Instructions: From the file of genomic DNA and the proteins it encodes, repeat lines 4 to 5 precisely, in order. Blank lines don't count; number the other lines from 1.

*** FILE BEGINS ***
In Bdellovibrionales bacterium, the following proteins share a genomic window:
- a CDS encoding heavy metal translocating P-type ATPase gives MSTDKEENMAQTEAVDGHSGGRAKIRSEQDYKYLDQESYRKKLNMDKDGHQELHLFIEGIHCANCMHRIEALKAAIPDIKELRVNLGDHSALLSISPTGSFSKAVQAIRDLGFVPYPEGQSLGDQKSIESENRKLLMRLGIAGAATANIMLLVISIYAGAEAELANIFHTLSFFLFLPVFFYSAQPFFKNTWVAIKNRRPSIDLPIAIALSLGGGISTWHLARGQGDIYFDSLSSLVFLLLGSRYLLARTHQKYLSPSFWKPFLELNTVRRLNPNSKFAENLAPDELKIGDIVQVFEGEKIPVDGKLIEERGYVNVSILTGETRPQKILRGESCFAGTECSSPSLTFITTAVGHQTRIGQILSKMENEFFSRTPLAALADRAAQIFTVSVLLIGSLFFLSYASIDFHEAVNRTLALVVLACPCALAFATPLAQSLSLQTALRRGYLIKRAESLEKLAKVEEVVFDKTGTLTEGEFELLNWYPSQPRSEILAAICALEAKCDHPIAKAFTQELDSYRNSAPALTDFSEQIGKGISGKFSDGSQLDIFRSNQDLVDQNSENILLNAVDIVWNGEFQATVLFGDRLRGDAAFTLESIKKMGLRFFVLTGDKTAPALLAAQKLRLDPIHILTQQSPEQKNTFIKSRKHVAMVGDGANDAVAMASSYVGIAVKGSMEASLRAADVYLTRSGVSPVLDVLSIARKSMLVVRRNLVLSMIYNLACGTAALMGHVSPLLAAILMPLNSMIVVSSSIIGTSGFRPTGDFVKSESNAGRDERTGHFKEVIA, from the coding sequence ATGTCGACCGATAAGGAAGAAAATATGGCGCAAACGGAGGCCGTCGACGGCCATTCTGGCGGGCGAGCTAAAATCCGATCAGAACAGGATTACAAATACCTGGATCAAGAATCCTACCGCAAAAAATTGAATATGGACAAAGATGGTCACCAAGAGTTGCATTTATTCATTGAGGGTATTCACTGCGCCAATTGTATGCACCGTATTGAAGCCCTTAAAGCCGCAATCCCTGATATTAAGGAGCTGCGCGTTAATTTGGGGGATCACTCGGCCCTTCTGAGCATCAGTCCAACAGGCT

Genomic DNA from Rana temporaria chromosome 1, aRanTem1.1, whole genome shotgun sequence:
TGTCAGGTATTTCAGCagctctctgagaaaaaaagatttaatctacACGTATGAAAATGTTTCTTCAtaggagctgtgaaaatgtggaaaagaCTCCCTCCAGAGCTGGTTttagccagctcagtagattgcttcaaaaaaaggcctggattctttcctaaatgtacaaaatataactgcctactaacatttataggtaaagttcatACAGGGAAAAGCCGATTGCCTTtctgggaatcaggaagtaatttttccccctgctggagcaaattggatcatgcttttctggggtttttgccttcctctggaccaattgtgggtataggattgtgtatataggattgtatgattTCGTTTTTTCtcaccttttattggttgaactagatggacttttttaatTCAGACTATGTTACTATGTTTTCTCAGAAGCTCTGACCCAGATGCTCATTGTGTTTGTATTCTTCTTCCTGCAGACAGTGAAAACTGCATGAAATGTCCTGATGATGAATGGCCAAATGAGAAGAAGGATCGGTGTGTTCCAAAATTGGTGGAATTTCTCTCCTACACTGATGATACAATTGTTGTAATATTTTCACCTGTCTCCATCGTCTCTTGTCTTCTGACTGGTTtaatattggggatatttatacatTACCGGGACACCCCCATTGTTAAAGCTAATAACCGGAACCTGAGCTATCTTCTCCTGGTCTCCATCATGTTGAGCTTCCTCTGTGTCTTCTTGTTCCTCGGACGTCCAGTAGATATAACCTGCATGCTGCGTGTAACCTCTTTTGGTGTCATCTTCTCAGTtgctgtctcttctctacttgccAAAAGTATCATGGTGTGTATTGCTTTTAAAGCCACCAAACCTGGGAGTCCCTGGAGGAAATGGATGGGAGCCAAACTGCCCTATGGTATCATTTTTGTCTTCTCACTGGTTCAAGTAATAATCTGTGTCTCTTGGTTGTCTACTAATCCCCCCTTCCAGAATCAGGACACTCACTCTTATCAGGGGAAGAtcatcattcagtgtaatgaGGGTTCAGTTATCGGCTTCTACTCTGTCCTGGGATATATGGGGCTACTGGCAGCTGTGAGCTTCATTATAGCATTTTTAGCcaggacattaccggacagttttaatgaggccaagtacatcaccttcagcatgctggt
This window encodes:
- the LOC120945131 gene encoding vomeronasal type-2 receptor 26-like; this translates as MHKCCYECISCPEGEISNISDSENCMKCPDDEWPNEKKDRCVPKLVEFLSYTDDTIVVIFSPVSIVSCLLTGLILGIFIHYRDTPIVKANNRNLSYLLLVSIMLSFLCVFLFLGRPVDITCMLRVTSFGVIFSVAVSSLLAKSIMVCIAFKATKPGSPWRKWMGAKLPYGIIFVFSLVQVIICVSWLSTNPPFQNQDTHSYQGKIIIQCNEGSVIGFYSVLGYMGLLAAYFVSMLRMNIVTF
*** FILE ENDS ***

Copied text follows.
TGTCAGGTATTTCAGCagctctctgagaaaaaaagatttaatctacACGTATGAAAATGTTTCTTCAtaggagctgtgaaaatgtggaaaagaCTCCCTCCAGAGCTGGTTttagccagctcagtagattgcttcaaaaaaaggcctggattctttcctaaatgtacaaaatataactgcctactaacatttataggtaaagttcatACAGGGAAAAGCCGATTGCCTTtctgggaatcaggaagtaatttttccccctgctggagcaaattggatcatgcttttctggggtttttgccttcctctggaccaattgtgggtataggattgtgtatataggattgtatgattTCGTTTTTTCtcaccttttattggttgaactagatggacttttttaatTCAGACTATGTTACTATGTTTTCTCAGAAGCTCTGACCCAGATGCTCATTGTGTTTGTATTCTTCTTCCTGCAGACAGTGAAAACTGCATGAAATGTCCTGATGATGAATGGCCAAATGAGAAGAAGGATCGGTGTGTTCCAAAATTGGTGGAATTTCTCTCCTACACTGATGATACAATTGTTGTAATATTTTCACCTGTCTCCATCGTCTCTTGTCTTCTGACTGGTTtaatattggggatatttatacatTACCGGGACACCCCCATTGTTAAAGCTAATAACCGGAACCTGAGCTATCTTCTCCTGGTCTCCATCATGTTGAGCTTCCTCTGTGTCTTCTTGTTCCTCGGACGTCCAGTAGATATAACCTGCATGCTGCGTGTAACCTCTTTTGGTGTCATCTTCTCAGTtgctgtctcttctctacttgccAAAAGTATCATGGTGTGTATTGCTTTTAAAGCCACCAAACCTGGGAGTCCCTGGAGGAAATGGATGGGAGCCAAACTGCCCTATGGTATCATTTTTGTCTTCTCACTGGTTCAAGTAATAATCTGTGTCTCTTGGTTGTCTACTAATCCCCCCTTCCAGAATCAGGACACTCACTCTTATCAGGGGAAGAtcatcattcagtgtaatgaGGGTTCAGTTATCGGCTTCTACTCTGTCCTGGGATATATGGGGCTACTGGCAGCTGTGAGCTTCATTATAGCATTTTTAGCcaggacattaccggacagttttaatgaggccaagtacatcaccttcagcatgctggt
This window encodes: